Case example 10: United Republic of Tanzania

“A study that collected and analysed 15 homemade but commercially available alcoholic beverages in Dar es Salaam found that ethanol concentrations of the brewed samples ranged from 2.2 to 8.5% w/v whilst the two distilled samples contained 24.2% and 29.3% ethanol w/v. Aflatoxin B1 was found in nine brewed beverages, suggesting the use of contaminated grains or fruit for their production. The amount of zinc in four samples was double the World Health Organization recommended maximum for drinking water (5 mg/litre). One brewed beverage contained toxic amounts of manganese (12.8 mg/litre). Both distilled spirits were rich in fusel alcohols and one was fortified by caffeine. The results suggested that impurities and contaminants possibly associated with severe health risks, including carcinogens, are often found in traditional alcoholic beverages. Continuous daily drinking of these beverages is certain to increase health risks.

Source: Nikander et al. (1991)”

Source & © WHO  Global Status Report on Alcohol 2004, p.21

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Other Figures & Tables on this publication:

Table 4: Top 20 countries with highest beverage-specific adult per capita [APC] consumption

Table 6: Rate of last year abstainers among the adult population

Table 7: Heavy drinkers among the adult population

Table 8: Heavy episodic drinkers among the adult population

Table 9: Alcohol dependence among adult population

Table 10: Heavy episodic drinkers among youths

Table 11: Heavy episodic drinkers among young adults aged 18-24 years old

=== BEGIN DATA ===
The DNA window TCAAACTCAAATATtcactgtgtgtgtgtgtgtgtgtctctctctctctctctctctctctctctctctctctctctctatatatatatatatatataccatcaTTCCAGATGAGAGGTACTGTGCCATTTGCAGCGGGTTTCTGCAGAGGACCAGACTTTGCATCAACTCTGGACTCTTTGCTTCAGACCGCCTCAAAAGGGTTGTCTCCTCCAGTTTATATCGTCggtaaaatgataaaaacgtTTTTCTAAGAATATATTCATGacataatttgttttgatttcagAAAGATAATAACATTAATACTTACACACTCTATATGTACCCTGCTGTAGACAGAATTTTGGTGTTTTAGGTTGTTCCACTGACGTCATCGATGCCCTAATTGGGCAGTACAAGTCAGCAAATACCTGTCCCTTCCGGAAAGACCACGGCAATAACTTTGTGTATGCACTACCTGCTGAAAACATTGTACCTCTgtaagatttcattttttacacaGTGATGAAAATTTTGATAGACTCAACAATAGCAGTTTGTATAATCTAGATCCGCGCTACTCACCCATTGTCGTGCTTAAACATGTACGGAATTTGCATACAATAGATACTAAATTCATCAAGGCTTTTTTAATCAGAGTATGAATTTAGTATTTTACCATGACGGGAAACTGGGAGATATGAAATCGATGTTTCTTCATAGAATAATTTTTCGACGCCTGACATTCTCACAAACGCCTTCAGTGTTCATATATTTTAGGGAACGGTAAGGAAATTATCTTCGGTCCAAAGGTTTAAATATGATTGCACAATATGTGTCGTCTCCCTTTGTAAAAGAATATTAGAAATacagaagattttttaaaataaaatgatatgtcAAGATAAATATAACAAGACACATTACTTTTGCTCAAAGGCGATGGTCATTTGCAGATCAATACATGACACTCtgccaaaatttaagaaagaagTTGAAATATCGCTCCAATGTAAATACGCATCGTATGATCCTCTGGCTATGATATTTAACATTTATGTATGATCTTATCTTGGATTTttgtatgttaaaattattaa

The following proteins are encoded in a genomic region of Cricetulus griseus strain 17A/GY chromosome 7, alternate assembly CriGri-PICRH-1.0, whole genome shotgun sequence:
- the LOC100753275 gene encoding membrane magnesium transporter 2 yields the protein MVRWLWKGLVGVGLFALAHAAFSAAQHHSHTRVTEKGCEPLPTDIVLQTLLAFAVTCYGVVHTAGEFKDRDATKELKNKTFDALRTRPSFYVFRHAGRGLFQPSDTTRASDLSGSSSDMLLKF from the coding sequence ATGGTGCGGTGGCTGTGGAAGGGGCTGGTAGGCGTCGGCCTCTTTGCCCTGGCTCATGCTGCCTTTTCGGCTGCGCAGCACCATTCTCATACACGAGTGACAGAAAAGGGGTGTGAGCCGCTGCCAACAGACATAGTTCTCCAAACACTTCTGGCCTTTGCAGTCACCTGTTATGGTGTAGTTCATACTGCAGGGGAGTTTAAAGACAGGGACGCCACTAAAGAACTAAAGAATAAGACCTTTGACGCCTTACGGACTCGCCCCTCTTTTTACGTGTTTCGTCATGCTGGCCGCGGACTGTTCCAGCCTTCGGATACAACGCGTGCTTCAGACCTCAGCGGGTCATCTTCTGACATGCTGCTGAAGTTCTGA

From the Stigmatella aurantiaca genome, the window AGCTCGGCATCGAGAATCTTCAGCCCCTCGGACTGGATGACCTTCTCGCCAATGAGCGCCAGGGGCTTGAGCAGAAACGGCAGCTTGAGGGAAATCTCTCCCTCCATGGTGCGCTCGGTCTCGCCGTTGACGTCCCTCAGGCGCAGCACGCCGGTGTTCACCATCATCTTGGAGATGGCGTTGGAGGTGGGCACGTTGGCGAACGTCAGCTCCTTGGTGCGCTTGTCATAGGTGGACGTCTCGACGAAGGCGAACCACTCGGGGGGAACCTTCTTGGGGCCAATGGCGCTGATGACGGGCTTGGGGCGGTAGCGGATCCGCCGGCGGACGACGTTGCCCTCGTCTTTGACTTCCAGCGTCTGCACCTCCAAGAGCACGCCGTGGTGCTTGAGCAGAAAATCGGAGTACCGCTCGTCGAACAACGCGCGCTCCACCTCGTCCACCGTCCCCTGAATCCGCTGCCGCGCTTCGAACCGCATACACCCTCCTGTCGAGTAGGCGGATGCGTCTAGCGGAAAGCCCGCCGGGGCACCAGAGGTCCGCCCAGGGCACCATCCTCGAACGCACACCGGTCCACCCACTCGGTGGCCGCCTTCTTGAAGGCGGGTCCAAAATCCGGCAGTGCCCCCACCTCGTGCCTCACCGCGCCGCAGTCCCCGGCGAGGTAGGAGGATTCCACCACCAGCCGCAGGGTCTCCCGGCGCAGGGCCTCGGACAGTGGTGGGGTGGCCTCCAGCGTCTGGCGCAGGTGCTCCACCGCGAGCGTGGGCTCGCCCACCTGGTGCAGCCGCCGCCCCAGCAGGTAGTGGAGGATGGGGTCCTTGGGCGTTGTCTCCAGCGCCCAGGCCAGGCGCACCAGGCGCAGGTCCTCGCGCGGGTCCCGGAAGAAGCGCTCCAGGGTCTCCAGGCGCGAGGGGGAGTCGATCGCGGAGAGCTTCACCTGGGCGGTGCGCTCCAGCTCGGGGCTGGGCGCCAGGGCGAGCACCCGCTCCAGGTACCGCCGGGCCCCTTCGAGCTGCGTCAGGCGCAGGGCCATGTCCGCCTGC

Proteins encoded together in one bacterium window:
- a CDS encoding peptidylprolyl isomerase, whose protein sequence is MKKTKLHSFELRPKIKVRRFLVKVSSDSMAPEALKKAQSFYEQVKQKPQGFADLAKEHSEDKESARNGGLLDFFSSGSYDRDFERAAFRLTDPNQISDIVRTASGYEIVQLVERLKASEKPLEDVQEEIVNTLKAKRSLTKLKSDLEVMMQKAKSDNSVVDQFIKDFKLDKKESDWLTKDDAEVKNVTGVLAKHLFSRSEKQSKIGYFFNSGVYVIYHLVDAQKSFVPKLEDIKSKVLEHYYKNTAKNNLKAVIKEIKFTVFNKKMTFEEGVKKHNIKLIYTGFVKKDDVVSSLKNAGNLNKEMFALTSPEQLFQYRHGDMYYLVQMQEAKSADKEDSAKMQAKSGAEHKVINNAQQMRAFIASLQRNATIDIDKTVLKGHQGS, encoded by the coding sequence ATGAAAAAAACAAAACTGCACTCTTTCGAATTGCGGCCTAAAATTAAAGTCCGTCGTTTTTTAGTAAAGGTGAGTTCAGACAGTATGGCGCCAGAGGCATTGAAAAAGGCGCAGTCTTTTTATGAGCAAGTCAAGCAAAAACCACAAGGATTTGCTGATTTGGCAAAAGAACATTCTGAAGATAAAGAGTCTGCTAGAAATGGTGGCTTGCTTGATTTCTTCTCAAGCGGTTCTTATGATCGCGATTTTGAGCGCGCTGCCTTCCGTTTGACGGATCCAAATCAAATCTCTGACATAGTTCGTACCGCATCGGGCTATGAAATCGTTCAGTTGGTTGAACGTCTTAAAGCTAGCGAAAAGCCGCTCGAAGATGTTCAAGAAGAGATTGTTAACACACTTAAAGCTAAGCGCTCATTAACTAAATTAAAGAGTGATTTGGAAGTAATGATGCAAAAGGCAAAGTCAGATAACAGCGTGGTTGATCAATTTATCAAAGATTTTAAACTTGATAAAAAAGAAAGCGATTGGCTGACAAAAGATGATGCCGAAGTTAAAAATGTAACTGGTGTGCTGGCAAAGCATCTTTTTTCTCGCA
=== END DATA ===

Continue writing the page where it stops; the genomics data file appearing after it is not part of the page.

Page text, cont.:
Table 13: Relative risks for beneficial alcohol-related health effects for different drinking categories (compared to abstainers)

Table 15: Attributable fractions of acute alcohol-related health effects in the adult general population

Table 16: Global burden of disease in 2000 attributable to alcohol according to major disease categories (DALYs in 000s)

Table 17: Burden of disease in 2000 attributable to tobacco, alcohol and drugs by developing status and sex

Table 18: Characteristics of adult alcohol consumption in different regions of the world 2000 (population weighted averages)

Table 19: Alcohol-related harm in different regions of the world (population weighted averages), DALYs (000s)

Table 20: Selected population alcohol-attributable fractions, by disease category, sex and level of development (% DALYs for each cause) in 2000

Table 21: Standardized mortality rates (per 100 000) for acute and chronic disease and injury, by WHO regional subgroupings (data shown is for most recent year available)

Table 21 [bis]: Social and economic costs of alcohol abuse for selected countries

Figure 3: Population weighted means of the recorded adult per capita consumption in the WHO Regions 1961-1999

Figure 4: Model of alcohol consumption, mediating variables, and short-term and longterm consequences

Figure 5: Global disease burden (in DALYs) in 2001 from alcohol use disorders, by age group and sex

Figure 6: Global deaths in 2001 from alcohol use disorders, by age group and sex

Footnote on the meaning of "adults"

Table 3: Total recorded alcohol per capita consumption (15+)

Table 5: Estimated volume of unrecorded consumption in litres of pure alcohol per capita for population older than 15 for the years after 1995

Case example 1: India

Case example 2: Venezuela

Case example 3: Malaysia

Case example 4: Uganda

Case example 5: Botswana

Case example 6: Ethiopia

Case example 7: Egypt

Case example 8: Ghana

Case example 9: Kenya

Case example 10: United Republic of Tanzania

Case example 1: Botswana

Case example 2: Nepal

Case example 3: Cameroon

Case example 4: India

Case example 5: Malaysia